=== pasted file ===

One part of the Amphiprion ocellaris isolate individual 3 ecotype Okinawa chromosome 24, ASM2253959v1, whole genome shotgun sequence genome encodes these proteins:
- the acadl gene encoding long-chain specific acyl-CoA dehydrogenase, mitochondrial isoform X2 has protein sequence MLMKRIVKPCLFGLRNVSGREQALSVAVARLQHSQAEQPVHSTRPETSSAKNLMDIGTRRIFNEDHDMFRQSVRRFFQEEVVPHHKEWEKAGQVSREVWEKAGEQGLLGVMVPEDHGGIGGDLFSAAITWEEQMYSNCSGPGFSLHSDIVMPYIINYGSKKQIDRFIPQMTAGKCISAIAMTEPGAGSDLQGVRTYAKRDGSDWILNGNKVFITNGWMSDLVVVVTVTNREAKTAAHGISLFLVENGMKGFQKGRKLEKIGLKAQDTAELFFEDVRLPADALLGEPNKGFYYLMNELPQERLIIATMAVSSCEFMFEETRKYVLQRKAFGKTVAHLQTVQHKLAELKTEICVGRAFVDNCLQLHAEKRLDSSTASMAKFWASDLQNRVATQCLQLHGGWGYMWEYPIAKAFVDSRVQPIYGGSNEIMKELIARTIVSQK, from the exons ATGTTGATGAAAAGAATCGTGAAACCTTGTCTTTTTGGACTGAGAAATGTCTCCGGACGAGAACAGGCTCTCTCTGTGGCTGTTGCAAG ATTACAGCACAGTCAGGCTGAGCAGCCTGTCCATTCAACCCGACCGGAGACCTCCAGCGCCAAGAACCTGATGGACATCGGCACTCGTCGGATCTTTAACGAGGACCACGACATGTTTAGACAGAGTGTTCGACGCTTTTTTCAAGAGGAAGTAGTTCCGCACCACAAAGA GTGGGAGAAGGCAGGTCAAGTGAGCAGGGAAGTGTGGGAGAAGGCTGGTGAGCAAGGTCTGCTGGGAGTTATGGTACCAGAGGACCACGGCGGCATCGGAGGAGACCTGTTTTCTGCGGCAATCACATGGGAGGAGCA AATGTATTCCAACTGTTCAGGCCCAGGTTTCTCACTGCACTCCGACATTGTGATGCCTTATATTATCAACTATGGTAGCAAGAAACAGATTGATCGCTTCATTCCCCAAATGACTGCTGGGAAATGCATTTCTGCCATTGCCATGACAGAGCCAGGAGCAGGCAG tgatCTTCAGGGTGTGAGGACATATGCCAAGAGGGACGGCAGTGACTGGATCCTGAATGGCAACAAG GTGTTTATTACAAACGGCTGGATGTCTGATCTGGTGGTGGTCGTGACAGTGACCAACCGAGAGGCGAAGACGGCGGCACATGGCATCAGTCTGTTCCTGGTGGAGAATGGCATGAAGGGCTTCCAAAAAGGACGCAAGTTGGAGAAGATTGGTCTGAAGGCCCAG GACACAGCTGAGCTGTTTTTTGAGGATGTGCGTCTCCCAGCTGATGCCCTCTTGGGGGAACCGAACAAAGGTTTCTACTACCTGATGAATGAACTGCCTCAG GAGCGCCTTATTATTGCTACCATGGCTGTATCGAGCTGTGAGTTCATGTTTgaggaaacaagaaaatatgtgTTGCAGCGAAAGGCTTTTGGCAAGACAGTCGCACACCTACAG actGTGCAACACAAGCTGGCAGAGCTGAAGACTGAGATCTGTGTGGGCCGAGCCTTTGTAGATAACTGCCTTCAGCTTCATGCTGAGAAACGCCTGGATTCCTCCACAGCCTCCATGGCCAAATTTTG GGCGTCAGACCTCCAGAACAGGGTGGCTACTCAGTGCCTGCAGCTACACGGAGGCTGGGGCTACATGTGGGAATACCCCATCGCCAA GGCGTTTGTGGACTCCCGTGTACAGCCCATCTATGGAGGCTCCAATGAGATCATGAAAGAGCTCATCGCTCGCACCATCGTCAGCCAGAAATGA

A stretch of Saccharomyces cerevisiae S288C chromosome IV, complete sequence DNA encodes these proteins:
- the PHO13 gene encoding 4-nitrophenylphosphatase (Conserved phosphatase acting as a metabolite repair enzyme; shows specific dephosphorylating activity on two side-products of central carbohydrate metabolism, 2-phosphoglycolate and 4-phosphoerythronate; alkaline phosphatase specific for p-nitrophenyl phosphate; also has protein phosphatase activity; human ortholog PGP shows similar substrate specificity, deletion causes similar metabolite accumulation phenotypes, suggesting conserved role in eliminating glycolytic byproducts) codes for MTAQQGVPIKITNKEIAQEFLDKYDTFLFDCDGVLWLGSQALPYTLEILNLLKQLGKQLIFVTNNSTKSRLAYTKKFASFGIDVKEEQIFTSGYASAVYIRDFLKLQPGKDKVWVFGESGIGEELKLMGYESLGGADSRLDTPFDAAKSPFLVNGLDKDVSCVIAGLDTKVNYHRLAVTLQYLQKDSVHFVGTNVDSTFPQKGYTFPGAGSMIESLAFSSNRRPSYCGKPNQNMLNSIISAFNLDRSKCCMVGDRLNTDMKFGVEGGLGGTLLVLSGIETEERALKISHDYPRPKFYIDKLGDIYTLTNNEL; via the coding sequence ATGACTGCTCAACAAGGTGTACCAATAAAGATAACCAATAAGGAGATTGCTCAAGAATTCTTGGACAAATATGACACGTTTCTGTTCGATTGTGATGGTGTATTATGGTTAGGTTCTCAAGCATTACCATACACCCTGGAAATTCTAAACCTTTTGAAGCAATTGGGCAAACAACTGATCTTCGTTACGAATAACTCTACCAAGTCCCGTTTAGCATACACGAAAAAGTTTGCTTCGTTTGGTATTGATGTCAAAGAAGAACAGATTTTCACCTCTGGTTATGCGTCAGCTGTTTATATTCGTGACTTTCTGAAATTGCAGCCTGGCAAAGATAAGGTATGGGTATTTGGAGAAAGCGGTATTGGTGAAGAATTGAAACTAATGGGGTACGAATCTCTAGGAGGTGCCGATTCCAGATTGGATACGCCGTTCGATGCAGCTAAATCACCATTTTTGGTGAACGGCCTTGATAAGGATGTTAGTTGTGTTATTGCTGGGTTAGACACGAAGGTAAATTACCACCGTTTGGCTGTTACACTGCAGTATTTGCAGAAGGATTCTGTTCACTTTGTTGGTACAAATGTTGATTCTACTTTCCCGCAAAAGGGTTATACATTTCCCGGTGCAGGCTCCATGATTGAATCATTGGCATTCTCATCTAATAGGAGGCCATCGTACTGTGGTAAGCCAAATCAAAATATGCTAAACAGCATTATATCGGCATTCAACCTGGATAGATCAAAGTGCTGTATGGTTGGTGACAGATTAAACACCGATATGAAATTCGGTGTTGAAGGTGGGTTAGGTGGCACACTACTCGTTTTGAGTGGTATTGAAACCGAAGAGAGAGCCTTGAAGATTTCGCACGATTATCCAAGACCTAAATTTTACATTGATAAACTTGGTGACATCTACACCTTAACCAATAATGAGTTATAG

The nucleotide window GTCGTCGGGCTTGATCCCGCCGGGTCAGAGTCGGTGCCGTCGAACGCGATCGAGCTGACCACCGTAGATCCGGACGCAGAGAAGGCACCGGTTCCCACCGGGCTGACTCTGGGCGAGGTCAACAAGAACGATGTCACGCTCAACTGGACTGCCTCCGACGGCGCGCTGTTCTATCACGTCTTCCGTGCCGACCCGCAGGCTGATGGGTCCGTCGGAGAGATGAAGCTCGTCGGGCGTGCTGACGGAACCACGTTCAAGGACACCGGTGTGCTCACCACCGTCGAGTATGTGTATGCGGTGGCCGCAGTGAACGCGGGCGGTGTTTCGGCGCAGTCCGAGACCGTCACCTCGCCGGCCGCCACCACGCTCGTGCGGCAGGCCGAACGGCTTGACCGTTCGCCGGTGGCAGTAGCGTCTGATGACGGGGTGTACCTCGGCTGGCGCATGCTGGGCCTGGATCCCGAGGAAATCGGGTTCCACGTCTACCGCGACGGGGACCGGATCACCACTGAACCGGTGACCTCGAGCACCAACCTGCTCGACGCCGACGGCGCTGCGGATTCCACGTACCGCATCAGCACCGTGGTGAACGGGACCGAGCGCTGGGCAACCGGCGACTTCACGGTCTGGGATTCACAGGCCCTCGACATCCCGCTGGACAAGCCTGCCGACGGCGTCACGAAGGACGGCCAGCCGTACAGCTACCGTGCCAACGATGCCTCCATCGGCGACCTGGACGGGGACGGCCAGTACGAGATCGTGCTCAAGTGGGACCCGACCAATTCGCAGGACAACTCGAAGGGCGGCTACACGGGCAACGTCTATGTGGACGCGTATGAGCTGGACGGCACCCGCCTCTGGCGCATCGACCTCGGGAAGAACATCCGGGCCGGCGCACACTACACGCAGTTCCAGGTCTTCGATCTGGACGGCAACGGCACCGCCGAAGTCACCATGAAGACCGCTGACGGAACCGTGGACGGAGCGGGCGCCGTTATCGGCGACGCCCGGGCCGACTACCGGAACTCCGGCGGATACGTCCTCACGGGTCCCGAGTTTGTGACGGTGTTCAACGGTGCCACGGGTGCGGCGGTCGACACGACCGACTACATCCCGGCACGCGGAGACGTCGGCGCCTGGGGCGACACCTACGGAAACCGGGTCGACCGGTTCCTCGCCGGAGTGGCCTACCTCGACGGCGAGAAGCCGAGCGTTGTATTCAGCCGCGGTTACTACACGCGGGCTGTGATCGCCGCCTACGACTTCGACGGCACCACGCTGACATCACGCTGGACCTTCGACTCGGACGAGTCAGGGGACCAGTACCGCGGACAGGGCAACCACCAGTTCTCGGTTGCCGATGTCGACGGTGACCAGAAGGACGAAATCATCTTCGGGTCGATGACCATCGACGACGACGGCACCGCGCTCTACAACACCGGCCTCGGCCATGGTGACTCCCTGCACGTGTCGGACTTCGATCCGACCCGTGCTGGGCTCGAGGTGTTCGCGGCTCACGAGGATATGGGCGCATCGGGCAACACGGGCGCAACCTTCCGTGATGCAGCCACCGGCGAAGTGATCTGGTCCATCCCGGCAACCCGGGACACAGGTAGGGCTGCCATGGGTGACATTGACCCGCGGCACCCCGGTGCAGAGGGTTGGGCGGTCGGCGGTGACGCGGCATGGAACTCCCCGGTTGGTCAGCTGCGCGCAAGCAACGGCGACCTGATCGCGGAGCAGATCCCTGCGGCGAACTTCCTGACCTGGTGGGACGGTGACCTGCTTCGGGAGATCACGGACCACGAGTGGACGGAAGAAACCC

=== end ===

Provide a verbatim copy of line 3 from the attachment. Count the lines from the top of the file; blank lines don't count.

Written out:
A stretch of Saccharomyces cerevisiae S288C chromosome IV, complete sequence DNA encodes these proteins: